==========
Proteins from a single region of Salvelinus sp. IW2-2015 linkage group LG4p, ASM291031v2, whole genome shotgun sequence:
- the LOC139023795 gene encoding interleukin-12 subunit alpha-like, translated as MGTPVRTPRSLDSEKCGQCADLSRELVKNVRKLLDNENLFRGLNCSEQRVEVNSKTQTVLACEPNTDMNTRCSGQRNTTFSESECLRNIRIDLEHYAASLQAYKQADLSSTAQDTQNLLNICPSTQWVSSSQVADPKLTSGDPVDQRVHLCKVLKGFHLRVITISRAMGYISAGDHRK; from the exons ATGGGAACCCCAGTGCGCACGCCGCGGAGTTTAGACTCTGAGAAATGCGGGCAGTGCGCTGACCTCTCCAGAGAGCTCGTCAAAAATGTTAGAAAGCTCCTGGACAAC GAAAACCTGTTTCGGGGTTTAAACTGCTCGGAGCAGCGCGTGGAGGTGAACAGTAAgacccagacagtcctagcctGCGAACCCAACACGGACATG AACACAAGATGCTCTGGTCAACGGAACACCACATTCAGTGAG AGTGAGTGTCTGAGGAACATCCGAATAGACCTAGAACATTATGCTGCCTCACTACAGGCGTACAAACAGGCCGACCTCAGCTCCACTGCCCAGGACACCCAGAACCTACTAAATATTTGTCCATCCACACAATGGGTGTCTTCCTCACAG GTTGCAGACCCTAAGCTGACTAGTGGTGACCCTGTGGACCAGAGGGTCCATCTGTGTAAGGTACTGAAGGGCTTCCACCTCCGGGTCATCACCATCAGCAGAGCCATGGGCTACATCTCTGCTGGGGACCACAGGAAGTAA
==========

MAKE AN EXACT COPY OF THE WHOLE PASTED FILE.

Proteins from a single region of Salvelinus sp. IW2-2015 linkage group LG4p, ASM291031v2, whole genome shotgun sequence:
- the LOC139023795 gene encoding interleukin-12 subunit alpha-like, translated as MGTPVRTPRSLDSEKCGQCADLSRELVKNVRKLLDNENLFRGLNCSEQRVEVNSKTQTVLACEPNTDMNTRCSGQRNTTFSESECLRNIRIDLEHYAASLQAYKQADLSSTAQDTQNLLNICPSTQWVSSSQVADPKLTSGDPVDQRVHLCKVLKGFHLRVITISRAMGYISAGDHRK; from the exons ATGGGAACCCCAGTGCGCACGCCGCGGAGTTTAGACTCTGAGAAATGCGGGCAGTGCGCTGACCTCTCCAGAGAGCTCGTCAAAAATGTTAGAAAGCTCCTGGACAAC GAAAACCTGTTTCGGGGTTTAAACTGCTCGGAGCAGCGCGTGGAGGTGAACAGTAAgacccagacagtcctagcctGCGAACCCAACACGGACATG AACACAAGATGCTCTGGTCAACGGAACACCACATTCAGTGAG AGTGAGTGTCTGAGGAACATCCGAATAGACCTAGAACATTATGCTGCCTCACTACAGGCGTACAAACAGGCCGACCTCAGCTCCACTGCCCAGGACACCCAGAACCTACTAAATATTTGTCCATCCACACAATGGGTGTCTTCCTCACAG GTTGCAGACCCTAAGCTGACTAGTGGTGACCCTGTGGACCAGAGGGTCCATCTGTGTAAGGTACTGAAGGGCTTCCACCTCCGGGTCATCACCATCAGCAGAGCCATGGGCTACATCTCTGCTGGGGACCACAGGAAGTAA